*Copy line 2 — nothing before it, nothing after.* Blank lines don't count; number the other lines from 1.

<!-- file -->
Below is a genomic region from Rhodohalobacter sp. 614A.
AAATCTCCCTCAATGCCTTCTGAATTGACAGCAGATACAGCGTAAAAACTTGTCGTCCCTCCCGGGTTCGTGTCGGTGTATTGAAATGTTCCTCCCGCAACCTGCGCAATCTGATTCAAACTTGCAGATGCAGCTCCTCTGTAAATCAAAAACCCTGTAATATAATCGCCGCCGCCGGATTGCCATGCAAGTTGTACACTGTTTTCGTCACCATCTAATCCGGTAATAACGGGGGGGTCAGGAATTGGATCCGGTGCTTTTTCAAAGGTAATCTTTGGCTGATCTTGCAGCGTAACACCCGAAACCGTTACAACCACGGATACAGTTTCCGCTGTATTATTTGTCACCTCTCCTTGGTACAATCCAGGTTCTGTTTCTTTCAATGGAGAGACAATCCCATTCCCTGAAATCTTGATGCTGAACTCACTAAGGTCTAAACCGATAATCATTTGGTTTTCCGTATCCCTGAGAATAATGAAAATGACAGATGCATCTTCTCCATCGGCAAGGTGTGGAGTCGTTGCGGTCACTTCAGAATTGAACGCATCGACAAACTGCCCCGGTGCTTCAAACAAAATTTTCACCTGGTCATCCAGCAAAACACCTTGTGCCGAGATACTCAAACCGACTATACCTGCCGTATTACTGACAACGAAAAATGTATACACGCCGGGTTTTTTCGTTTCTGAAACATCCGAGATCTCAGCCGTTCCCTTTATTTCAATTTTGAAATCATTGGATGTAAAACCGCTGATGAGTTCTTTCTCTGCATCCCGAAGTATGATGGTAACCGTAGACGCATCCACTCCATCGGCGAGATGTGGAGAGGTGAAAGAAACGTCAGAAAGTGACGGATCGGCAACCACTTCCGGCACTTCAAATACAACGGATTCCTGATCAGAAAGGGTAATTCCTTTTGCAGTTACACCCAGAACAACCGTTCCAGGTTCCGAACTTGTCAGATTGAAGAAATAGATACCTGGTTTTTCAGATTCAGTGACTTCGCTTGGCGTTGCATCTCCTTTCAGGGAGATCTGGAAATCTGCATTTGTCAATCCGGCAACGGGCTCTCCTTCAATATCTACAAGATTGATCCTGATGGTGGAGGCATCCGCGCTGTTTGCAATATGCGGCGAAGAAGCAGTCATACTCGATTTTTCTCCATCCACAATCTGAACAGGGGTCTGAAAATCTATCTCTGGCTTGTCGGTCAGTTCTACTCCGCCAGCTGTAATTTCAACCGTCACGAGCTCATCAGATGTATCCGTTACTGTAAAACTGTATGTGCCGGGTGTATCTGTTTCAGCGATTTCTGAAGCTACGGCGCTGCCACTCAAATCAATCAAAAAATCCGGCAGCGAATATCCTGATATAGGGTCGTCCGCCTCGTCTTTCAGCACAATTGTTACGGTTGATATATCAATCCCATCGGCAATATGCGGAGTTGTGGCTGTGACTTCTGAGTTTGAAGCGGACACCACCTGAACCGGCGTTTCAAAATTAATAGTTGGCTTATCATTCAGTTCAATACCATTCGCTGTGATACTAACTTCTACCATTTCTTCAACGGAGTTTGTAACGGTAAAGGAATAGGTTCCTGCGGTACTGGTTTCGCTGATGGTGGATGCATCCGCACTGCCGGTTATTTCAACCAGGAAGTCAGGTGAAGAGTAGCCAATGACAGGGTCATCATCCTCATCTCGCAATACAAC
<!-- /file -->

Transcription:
AAATCTCCCTCAATGCCTTCTGAATTGACAGCAGATACAGCGTAAAAACTTGTCGTCCCTCCCGGGTTCGTGTCGGTGTATTGAAATGTTCCTCCCGCAACCTGCGCAATCTGATTCAAACTTGCAGATGCAGCTCCTCTGTAAATCAAAAACCCTGTAATATAATCGCCGCCGCCGGATTGCCATGCAAGTTGTACACTGTTTTCGTCACCATCTAATCCGGTAATAACGGGGGGGTCAGGAATTGGATCCGGTGCTTTTTCAAAGGTAATCTTTGGCTGATCTTGCAGCGTAACACCCGAAACCGTTACAACCACGGATACAGTTTCCGCTGTATTATTTGTCACCTCTCCTTGGTACAATCCAGGTTCTGTTTCTTTCAATGGAGAGACAATCCCATTCCCTGAAATCTTGATGCTGAACTCACTAAGGTCTAAACCGATAATCATTTGGTTTTCCGTATCCCTGAGAATAATGAAAATGACAGATGCATCTTCTCCATCGGCAAGGTGTGGAGTCGTTGCGGTCACTTCAGAATTGAACGCATCGACAAACTGCCCCGGTGCTTCAAACAAAATTTTCACCTGGTCATCCAGCAAAACACCTTGTGCCGAGATACTCAAACCGACTATACCTGCCGTATTACTGACAACGAAAAATGTATACACGCCGGGTTTTTTCGTTTCTGAAACATCCGAGATCTCAGCCGTTCCCTTTATTTCAATTTTGAAATCATTGGATGTAAAACCGCTGATGAGTTCTTTCTCTGCATCCCGAAGTATGATGGTAACCGTAGACGCATCCACTCCATCGGCGAGATGTGGAGAGGTGAAAGAAACGTCAGAAAGTGACGGATCGGCAACCACTTCCGGCACTTCAAATACAACGGATTCCTGATCAGAAAGGGTAATTCCTTTTGCAGTTACACCCAGAACAACCGTTCCAGGTTCCGAACTTGTCAGATTGAAGAAATAGATACCTGGTTTTTCAGATTCAGTGACTTCGCTTGGCGTTGCATCTCCTTTCAGGGAGATCTGGAAATCTGCATTTGTCAATCCGGCAACGGGCTCTCCTTCAATATCTACAAGATTGATCCTGATGGTGGAGGCATCCGCGCTGTTTGCAATATGCGGCGAAGAAGCAGTCATACTCGATTTTTCTCCATCCACAATCTGAACAGGGGTCTGAAAATCTATCTCTGGCTTGTCGGTCAGTTCTACTCCGCCAGCTGTAATTTCAACCGTCACGAGCTCATCAGATGTATCCGTTACTGTAAAACTGTATGTGCCGGGTGTATCTGTTTCAGCGATTTCTGAAGCTACGGCGCTGCCACTCAAATCAATCAAAAAATCCGGCAGCGAATATCCTGATATAGGGTCGTCCGCCTCGTCTTTCAGCACAATTGTTACGGTTGATATATCAATCCCATCGGCAATATGCGGAGTTGTGGCTGTGACTTCTGAGTTTGAAGCGGACACCACCTGAACCGGCGTTTCAAAATTAATAGTTGGCTTATCATTCAGTTCAATACCATTCGCTGTGATACTAACTTCTACCATTTCTTCAACGGAGTTTGTAACGGTAAAGGAATAGGTTCCTGCGGTACTGGTTTCGCTGATGGTGGATGCATCCGCACTGCCGGTTATTTCAACCAGGAAGTCAGGTGAAGAGTAGCCAATGACAGGGTCATCATCCTCATCTCGCAATACAAC